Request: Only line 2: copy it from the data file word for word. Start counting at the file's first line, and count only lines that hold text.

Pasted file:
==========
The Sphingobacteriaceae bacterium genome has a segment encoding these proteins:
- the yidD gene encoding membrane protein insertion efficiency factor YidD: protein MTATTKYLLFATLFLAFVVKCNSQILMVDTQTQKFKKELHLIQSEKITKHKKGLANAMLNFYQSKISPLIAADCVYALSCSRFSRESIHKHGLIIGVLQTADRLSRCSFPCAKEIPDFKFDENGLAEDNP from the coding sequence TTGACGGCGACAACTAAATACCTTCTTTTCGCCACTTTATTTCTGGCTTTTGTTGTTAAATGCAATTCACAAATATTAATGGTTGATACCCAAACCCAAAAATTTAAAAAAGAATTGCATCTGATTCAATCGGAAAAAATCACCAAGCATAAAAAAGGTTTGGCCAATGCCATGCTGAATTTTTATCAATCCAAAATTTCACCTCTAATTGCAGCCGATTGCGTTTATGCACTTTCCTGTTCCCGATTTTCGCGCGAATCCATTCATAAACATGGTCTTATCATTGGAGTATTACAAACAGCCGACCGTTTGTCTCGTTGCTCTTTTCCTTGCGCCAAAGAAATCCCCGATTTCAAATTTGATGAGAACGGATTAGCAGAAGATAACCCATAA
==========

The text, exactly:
- the yidD gene encoding membrane protein insertion efficiency factor YidD: protein MTATTKYLLFATLFLAFVVKCNSQILMVDTQTQKFKKELHLIQSEKITKHKKGLANAMLNFYQSKISPLIAADCVYALSCSRFSRESIHKHGLIIGVLQTADRLSRCSFPCAKEIPDFKFDENGLAEDNP from the coding sequence TTGACGGCGACAACTAAATACCTTCTTTTCGCCACTTTATTTCTGGCTTTTGTTGTTAAATGCAATTCACAAATATTAATGGTTGATACCCAAACCCAAAAATTTAAAAAAGAATTGCATCTGATTCAATCGGAAAAAATCACCAAGCATAAAAAAGGTTTGGCCAATGCCATGCTGAATTTTTATCAATCCAAAATTTCACCTCTAATTGCAGCCGATTGCGTTTATGCACTTTCCTGTTCCCGATTTTCGCGCGAATCCATTCATAAACATGGTCTTATCATTGGAGTATTACAAACAGCCGACCGTTTGTCTCGTTGCTCTTTTCCTTGCGCCAAAGAAATCCCCGATTTCAAATTTGATGAGAACGGATTAGCAGAAGATAACCCATAA